Momento Mori
06-03-2009, 06:24 PM
MarkEsq:
The idea is that if someone damages your reputation then you are harmed financially because you might lose your job and not be able to find a new one, or lose your house etc.

I'm not doubting that this is the case in the US but in the UK, the purpose of defamation (according to Halsbury's Laws of England) is two-fold:

1. to vindicate the plaintiff's reputation; and

2. to provide reparations for the private injury done by the wrongful publication to a third person or persons of defamatory statements concerning the plaintiff.

Reparations may lie in loss of earnings but equally in emotional distress caused by such statements. This is why there have sometimes been defamation cases where the plaintiff has won but the damages have been nominal, i.e. because it was decided that they did not require the reparations claimed because they did not suffer sufficient loss.

Interestingly (and one to stack in the "learn something new every day" pile) apparently the only circumstance in England where the relatives of a deceased can sue for defamatory statements made against the deceased is where such statements were "published with the intention, or, possibly, with a tendency, to injure the reputation of his surviving relatives so that they may be excited to revenge and to a breach of the peace".

MM

CoriSCapnSkip
06-09-2009, 01:22 PM
Can you defame a person who no longer exists?

Do you mean a deceased person? I seem to remember years ago an adult magazine being sued by the heir of some famous wild west character for their fictional portrayal of the actions of a person who had to have been dead 70 years or more, so I'm not sure how dead or even how recently dead the defamed person has to be. If it's fiction, there could be trouble; with parody, you can get away with anything even if the subject is still living.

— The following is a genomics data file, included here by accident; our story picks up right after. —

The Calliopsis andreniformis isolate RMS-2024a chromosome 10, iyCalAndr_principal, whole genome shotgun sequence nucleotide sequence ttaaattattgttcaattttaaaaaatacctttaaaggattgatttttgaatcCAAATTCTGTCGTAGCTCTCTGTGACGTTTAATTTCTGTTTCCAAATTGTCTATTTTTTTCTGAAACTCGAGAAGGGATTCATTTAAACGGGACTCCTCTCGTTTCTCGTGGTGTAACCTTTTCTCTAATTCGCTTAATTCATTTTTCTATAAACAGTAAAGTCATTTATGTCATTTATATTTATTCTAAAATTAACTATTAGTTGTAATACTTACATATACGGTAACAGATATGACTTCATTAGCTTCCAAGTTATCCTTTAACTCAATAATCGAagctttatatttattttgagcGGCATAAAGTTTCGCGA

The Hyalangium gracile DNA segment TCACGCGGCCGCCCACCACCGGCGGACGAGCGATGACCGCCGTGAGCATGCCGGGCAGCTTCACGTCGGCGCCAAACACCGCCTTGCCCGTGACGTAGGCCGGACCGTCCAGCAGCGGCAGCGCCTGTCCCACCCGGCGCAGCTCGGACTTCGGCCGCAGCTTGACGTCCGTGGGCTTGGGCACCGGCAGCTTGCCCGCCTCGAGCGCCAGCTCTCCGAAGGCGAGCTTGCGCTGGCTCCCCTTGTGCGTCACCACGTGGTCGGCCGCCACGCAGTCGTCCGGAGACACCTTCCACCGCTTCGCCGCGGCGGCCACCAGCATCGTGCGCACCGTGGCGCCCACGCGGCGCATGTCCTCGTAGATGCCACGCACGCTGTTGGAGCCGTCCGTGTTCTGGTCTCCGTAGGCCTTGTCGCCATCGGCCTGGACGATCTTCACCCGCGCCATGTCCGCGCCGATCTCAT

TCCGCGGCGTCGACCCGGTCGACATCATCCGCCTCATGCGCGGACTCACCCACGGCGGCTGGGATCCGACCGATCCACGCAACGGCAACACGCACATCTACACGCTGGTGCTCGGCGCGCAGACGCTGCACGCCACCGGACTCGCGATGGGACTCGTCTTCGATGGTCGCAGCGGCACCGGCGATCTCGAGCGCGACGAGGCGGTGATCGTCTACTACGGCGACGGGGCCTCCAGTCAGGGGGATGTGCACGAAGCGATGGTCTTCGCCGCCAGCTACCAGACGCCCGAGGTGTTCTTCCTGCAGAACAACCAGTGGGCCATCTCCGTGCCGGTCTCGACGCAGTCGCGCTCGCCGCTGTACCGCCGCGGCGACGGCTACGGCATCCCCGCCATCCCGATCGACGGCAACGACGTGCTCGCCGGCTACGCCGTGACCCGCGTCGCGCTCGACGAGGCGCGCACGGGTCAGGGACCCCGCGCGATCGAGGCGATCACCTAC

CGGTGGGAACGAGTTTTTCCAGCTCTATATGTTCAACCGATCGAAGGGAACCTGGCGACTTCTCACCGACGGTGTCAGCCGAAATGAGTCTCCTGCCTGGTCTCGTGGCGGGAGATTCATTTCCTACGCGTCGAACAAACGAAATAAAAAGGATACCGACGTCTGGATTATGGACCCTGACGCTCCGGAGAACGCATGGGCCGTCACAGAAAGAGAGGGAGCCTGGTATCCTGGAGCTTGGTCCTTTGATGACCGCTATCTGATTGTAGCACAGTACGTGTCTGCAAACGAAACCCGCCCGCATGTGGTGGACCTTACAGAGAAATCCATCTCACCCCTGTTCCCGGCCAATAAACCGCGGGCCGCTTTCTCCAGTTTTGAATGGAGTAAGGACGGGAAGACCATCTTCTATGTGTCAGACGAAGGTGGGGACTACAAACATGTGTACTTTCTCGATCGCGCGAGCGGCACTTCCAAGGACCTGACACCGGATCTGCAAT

Momento Mori
06-09-2009, 01:26 PM
CoriSCapnSkip:
If it's fiction, there could be trouble; with parody, you can get away with anything even if the subject is still living.

Parody isn't a defence to defamation if the intention of the parody is to subject the object to ridicule or public humiliation.

MM

Wayne K
06-09-2009, 03:53 PM
It's going to be a creative memoir. The truth is documented with all the people involved. The agent who is interested says he'll look at it this week and get back to me--I hope he has a few suggestions.

Gatita
06-09-2009, 06:17 PM
You are mostly right, but in fact it is about money. The idea is that if someone damages your reputation then you are harmed financially because you might lose your job and not be able to find a new one, or lose your house etc. So while reputation is what is talked about, the reason a dead person can't be defamed is that it doesn't "matter" if their reputation is maligned because they are no longer earners anyway.

Ah, thanks for the clarification... I learned something today! I always wondered why you can't defame the dead.

CoriSCapnSkip
06-11-2009, 02:17 PM
Parody isn't a defence to defamation if the intention of the parody is to subject the object to ridicule or public humiliation.

MM

Enough people have gotten away with it but no doubt it helps if the subject is well-known.

Momento Mori
06-12-2009, 02:37 AM
CoriSCapnSkip:
Enough people have gotten away with it but no doubt it helps if the subject is well-known.

I'm not doubting that this is so in the US, but England has some of the toughest defamation laws in the world - celebrities like to sue here because they're more likely to win.

MM